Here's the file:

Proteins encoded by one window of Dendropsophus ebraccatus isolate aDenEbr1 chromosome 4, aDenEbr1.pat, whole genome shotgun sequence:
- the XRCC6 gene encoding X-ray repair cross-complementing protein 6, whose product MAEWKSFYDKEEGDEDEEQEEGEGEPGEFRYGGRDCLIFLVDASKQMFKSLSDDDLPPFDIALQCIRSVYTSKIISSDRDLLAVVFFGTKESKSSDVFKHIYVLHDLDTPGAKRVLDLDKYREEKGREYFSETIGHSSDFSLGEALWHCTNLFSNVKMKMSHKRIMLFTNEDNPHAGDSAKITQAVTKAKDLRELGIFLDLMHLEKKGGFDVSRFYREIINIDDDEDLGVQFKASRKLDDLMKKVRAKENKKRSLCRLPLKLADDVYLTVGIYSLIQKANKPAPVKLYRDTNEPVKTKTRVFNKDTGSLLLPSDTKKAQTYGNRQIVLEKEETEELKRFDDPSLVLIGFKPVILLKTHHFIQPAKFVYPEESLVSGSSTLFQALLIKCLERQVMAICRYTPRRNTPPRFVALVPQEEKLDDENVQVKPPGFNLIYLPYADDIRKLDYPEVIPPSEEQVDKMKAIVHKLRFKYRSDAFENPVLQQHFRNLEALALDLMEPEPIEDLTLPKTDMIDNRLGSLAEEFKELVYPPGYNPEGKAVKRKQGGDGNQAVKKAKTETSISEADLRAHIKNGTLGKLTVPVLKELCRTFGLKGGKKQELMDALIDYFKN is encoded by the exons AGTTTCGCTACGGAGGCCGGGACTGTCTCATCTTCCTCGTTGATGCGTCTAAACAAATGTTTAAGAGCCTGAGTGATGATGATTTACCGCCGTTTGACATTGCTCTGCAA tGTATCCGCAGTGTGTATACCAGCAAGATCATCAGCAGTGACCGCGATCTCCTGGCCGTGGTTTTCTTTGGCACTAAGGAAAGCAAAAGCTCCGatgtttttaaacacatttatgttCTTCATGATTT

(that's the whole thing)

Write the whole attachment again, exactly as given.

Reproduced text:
Proteins encoded by one window of Dendropsophus ebraccatus isolate aDenEbr1 chromosome 4, aDenEbr1.pat, whole genome shotgun sequence:
- the XRCC6 gene encoding X-ray repair cross-complementing protein 6, whose product MAEWKSFYDKEEGDEDEEQEEGEGEPGEFRYGGRDCLIFLVDASKQMFKSLSDDDLPPFDIALQCIRSVYTSKIISSDRDLLAVVFFGTKESKSSDVFKHIYVLHDLDTPGAKRVLDLDKYREEKGREYFSETIGHSSDFSLGEALWHCTNLFSNVKMKMSHKRIMLFTNEDNPHAGDSAKITQAVTKAKDLRELGIFLDLMHLEKKGGFDVSRFYREIINIDDDEDLGVQFKASRKLDDLMKKVRAKENKKRSLCRLPLKLADDVYLTVGIYSLIQKANKPAPVKLYRDTNEPVKTKTRVFNKDTGSLLLPSDTKKAQTYGNRQIVLEKEETEELKRFDDPSLVLIGFKPVILLKTHHFIQPAKFVYPEESLVSGSSTLFQALLIKCLERQVMAICRYTPRRNTPPRFVALVPQEEKLDDENVQVKPPGFNLIYLPYADDIRKLDYPEVIPPSEEQVDKMKAIVHKLRFKYRSDAFENPVLQQHFRNLEALALDLMEPEPIEDLTLPKTDMIDNRLGSLAEEFKELVYPPGYNPEGKAVKRKQGGDGNQAVKKAKTETSISEADLRAHIKNGTLGKLTVPVLKELCRTFGLKGGKKQELMDALIDYFKN is encoded by the exons AGTTTCGCTACGGAGGCCGGGACTGTCTCATCTTCCTCGTTGATGCGTCTAAACAAATGTTTAAGAGCCTGAGTGATGATGATTTACCGCCGTTTGACATTGCTCTGCAA tGTATCCGCAGTGTGTATACCAGCAAGATCATCAGCAGTGACCGCGATCTCCTGGCCGTGGTTTTCTTTGGCACTAAGGAAAGCAAAAGCTCCGatgtttttaaacacatttatgttCTTCATGATTT